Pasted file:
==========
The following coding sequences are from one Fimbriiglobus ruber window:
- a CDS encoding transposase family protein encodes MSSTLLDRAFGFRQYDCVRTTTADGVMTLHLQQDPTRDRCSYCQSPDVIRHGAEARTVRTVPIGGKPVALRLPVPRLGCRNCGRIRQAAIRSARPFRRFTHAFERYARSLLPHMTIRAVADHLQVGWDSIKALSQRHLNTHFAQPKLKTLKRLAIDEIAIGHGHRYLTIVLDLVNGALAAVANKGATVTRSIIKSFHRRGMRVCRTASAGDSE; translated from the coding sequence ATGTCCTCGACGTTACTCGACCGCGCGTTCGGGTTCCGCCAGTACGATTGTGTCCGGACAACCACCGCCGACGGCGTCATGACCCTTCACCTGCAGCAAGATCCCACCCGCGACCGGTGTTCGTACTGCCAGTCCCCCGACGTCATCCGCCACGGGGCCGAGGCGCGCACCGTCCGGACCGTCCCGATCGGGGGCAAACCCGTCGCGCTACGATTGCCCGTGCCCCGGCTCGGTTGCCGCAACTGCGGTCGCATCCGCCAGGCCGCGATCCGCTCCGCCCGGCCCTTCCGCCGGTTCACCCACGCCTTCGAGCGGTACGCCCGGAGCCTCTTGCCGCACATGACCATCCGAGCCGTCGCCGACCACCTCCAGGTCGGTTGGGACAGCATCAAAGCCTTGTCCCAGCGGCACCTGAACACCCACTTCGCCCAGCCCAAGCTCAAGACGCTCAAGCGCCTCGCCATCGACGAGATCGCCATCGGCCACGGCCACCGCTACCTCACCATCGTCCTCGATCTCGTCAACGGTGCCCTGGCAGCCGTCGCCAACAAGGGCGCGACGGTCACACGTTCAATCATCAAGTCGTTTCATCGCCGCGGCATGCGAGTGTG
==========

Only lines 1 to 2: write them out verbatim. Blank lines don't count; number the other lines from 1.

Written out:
The following coding sequences are from one Fimbriiglobus ruber window:
- a CDS encoding transposase family protein encodes MSSTLLDRAFGFRQYDCVRTTTADGVMTLHLQQDPTRDRCSYCQSPDVIRHGAEARTVRTVPIGGKPVALRLPVPRLGCRNCGRIRQAAIRSARPFRRFTHAFERYARSLLPHMTIRAVADHLQVGWDSIKALSQRHLNTHFAQPKLKTLKRLAIDEIAIGHGHRYLTIVLDLVNGALAAVANKGATVTRSIIKSFHRRGMRVCRTASAGDSE; translated from the coding sequence ATGTCCTCGACGTTACTCGACCGCGCGTTCGGGTTCCGCCAGTACGATTGTGTCCGGACAACCACCGCCGACGGCGTCATGACCCTTCACCTGCAGCAAGATCCCACCCGCGACCGGTGTTCGTACTGCCAGTCCCCCGACGTCATCCGCCACGGGGCCGAGGCGCGCACCGTCCGGACCGTCCCGATCGGGGGCAAACCCGTCGCGCTACGATTGCCCGTGCCCCGGCTCGGTTGCCGCAACTGCGGTCGCATCCGCCAGGCCGCGATCCGCTCCGCCCGGCCCTTCCGCCGGTTCACCCACGCCTTCGAGCGGTACGCCCGGAGCCTCTTGCCGCACATGACCATCCGAGCCGTCGCCGACCACCTCCAGGTCGGTTGGGACAGCATCAAAGCCTTGTCCCAGCGGCACCTGAACACCCACTTCGCCCAGCCCAAGCTCAAGACGCTCAAGCGCCTCGCCATCGACGAGATCGCCATCGGCCACGGCCACCGCTACCTCACCATCGTCCTCGATCTCGTCAACGGTGCCCTGGCAGCCGTCGCCAACAAGGGCGCGACGGTCACACGTTCAATCATCAAGTCGTTTCATCGCCGCGGCATGCGAGTGTG